In Dal Corobbo v. United States, No. 02-758T (Fed.Cl. Feb.
5, 2003) (Hodges, J.), the Federal Claims Court dismissed with
prejudice a § 6511 (a) claim brought by Plaintiff because he
failed to bring his claim within the 3 year time period allowed
under that statute (Doc. 11, Ex. 1, p. 16-17). Plaintiff's §
6511 claims in both this court and in the Federal Claims Court concern
his 1997 tax return (Doc. 1; Doc. 11, Ex. 1, p. 16-17). The only
difference between Plaintiff's § 6511 claim in the Federal
Claims Court suit and in this suit is that the complaint in this
suit makes an additional reference to § 6511(h), a provision of
§ 6511 that stays the running of time during periods of
FEDERAL RULE OF CIVIL PROCEDURE 12(b)(6) allows a party to
move for dismissal based on "failure to state a claim upon which
relief can be granted." In ruling on a motion to dismiss, the
court "must accept well pled allegations of the complaint as
true. In addition, the court must view these allegations in the
light most favorable to the plaintiff." Gomez v. Illinois State
Bd. of Educ., 811 F.2d 1030, 1039 (7th Cir. 1987).
Although a complaint is generally not required to contain a
detailed outline of the claim's basis, it nevertheless "must
contain either direct or inferential allegations respecting all
the material elements necessary to sustain a recovery under some
viable legal theory." Car Carriers, Inc. v. Ford Motor, Co.,
745 F.2d 1101, 1106 (7th Cir. 1984).
The legal doctrine of collateral estoppel "ensures that `once
an issue is actually and necessarily determined by a court of
competent jurisdiction, that determination is conclusive in
subsequent suits based on a different cause of action involving a
party to the prior litigation." Chicago Truck Drivers v. Century
Motor Freight, Inc., 125 F.3d 526, 530 (7th Cir. 1997)
(quoting Montana v. United States, 440 U.S. 147, 153 (1979)). Collateral estoppel
applies to suits where "(1) the issue sought to be precluded is
the same as that involved in the prior action; (2) that issue was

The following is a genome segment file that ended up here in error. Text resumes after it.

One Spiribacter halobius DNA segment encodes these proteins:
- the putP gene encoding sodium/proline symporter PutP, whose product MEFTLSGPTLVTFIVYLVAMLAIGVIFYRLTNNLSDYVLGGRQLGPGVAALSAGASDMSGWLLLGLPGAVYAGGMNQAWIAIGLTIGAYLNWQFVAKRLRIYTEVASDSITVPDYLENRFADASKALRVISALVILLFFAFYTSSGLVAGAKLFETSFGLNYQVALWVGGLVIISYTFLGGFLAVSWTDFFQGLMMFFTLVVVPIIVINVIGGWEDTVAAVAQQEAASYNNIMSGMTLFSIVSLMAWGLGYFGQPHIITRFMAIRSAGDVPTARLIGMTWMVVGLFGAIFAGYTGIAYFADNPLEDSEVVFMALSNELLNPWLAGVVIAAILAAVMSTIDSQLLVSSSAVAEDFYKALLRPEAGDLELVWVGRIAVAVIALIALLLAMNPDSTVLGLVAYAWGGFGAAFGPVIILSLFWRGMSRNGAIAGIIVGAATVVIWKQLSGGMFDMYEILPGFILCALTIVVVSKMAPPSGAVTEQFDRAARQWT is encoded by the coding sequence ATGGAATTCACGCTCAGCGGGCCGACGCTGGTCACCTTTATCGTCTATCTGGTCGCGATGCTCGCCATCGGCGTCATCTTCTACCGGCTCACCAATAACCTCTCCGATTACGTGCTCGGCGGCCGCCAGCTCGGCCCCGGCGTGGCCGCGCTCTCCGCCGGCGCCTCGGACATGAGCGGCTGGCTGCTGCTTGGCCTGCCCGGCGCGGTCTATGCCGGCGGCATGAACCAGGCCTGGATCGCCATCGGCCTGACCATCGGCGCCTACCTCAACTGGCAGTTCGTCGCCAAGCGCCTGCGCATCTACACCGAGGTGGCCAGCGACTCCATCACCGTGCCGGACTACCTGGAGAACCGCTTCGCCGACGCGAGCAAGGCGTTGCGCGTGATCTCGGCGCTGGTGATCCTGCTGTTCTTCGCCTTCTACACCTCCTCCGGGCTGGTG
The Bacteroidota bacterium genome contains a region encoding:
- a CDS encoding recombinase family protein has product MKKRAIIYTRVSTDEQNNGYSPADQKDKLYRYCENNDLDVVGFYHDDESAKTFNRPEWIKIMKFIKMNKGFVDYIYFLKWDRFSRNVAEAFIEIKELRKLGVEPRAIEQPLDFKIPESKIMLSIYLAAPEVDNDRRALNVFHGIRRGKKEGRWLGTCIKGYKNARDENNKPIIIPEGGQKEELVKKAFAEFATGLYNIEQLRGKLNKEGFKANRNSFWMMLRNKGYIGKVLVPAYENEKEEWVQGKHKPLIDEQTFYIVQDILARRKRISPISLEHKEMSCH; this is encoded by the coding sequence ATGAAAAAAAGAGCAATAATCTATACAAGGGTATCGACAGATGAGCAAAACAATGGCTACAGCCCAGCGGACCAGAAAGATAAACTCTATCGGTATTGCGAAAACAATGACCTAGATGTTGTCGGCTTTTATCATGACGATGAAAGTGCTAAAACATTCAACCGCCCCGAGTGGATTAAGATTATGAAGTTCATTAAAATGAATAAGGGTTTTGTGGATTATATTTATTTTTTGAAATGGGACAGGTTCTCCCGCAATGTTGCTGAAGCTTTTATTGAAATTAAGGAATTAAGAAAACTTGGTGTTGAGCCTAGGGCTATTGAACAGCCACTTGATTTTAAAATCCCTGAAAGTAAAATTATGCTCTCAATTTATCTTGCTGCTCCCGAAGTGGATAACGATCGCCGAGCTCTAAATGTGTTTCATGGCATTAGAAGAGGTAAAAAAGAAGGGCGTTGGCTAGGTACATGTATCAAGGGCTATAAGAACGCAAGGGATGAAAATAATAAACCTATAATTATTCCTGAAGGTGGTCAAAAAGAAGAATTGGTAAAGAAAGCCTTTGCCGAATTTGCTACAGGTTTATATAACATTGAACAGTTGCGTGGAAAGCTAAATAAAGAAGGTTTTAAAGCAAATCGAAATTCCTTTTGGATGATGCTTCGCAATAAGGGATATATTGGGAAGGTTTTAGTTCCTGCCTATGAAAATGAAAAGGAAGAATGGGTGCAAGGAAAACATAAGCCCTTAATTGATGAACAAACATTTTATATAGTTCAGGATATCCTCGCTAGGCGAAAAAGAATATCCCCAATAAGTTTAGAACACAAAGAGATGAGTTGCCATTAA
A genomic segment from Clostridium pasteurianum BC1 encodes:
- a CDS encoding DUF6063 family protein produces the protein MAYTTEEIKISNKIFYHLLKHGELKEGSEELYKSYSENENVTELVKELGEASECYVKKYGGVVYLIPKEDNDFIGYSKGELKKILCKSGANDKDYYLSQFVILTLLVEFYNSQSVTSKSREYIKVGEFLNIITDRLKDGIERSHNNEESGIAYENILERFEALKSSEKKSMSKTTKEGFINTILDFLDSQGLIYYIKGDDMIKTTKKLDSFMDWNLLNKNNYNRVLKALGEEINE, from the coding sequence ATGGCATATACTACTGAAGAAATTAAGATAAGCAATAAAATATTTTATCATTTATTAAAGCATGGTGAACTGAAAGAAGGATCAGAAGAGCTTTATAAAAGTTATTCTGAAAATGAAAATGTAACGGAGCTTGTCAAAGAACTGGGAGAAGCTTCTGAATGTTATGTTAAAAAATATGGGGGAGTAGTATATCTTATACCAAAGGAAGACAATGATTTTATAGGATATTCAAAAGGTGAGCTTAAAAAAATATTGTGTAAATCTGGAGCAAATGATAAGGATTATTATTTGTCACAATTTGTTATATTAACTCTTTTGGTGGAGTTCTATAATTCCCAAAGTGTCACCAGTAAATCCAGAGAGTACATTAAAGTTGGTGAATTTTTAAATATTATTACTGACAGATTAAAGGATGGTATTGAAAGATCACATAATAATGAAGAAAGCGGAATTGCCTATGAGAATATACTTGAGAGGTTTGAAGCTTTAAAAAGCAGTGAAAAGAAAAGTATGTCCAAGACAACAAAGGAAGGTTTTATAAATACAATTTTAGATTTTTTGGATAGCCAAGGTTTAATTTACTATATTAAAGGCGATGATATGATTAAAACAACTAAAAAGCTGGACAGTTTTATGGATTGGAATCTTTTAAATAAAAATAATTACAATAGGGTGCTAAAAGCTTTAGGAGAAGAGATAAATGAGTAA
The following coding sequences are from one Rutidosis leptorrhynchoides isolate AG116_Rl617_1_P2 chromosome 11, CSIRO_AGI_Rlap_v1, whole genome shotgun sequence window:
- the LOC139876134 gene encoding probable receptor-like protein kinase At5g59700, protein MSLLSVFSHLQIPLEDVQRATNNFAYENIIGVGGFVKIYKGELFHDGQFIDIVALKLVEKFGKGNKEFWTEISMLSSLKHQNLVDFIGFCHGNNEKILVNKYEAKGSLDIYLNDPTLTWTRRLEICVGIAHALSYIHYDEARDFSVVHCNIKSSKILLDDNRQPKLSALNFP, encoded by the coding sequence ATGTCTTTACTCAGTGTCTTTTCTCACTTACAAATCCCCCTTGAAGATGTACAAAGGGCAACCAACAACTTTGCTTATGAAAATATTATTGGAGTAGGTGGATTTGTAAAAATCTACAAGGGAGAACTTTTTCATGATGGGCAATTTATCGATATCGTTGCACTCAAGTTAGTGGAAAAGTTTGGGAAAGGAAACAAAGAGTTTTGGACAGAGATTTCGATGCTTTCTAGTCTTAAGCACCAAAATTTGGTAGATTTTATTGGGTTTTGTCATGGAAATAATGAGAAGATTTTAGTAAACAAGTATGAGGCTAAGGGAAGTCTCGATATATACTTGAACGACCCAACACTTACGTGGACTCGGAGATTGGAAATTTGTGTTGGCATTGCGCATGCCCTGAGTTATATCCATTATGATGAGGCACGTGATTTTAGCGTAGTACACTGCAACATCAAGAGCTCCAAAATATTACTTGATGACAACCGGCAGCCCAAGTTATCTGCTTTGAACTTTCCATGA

actually litigated; (3) the determination of the issue was
essential to the final judgment; and (4) the party against whom
estoppel is invoked was fully represented in the prior action."
Id. (citing La Preferida, Inc. v. Cerveceria Modelo, S.A. de
C.V., 914 F.2d 900, 906 (7th Cir. 1990)).
Here, the Parties only dispute the first element, i.e., whether
the same issue is involved in both this suit and the earlier
Federal Claims Court suit. United States asserts that Plaintiff's
§ 6511 claim in this suit regarding his 1997 tax return is the
same as that addressed in Dal Corobbo v. United States, No.
02-758T (Fed.Cl. Feb. 5, 2003) (Hodges, J.) (Docs. 4, 11).
Plaintiff contends that the issue in this case is different
because he failed in the Federal Claims Court suit to raise the
question of whether § 6511(h)'s disability provision stayed the
time period for filing his § 6511 claim (Doc. 15).
The Court determines that collateral estoppel bars Plaintiff
from reasserting his § 6511 claim raised in this suit.
Plaintiff's § 6511 claim in this suit that regards his 1997 tax
return is clearly the same as his § 6511 claim in the Federal
Claims Court suit that also regarded his 1997 tax return. Both
claims involve the same statute (§ 6511) and the same facts
(Plaintiff's 1997 tax return). The only difference is that in
this suit Plaintiff raises the additional argument that §
6511(h) stayed the running of time during his period of
disability. Of course, Plaintiff's point regarding § 6511(h)
constitutes only a new argument, not a new issue, that regards the same time issue already addressed in
the Federal Claims Court suit and decision. For Plaintiff's §
6511(h) time argument to have been properly addressed, he would
have had to raise it when the Federal Claims Court addressed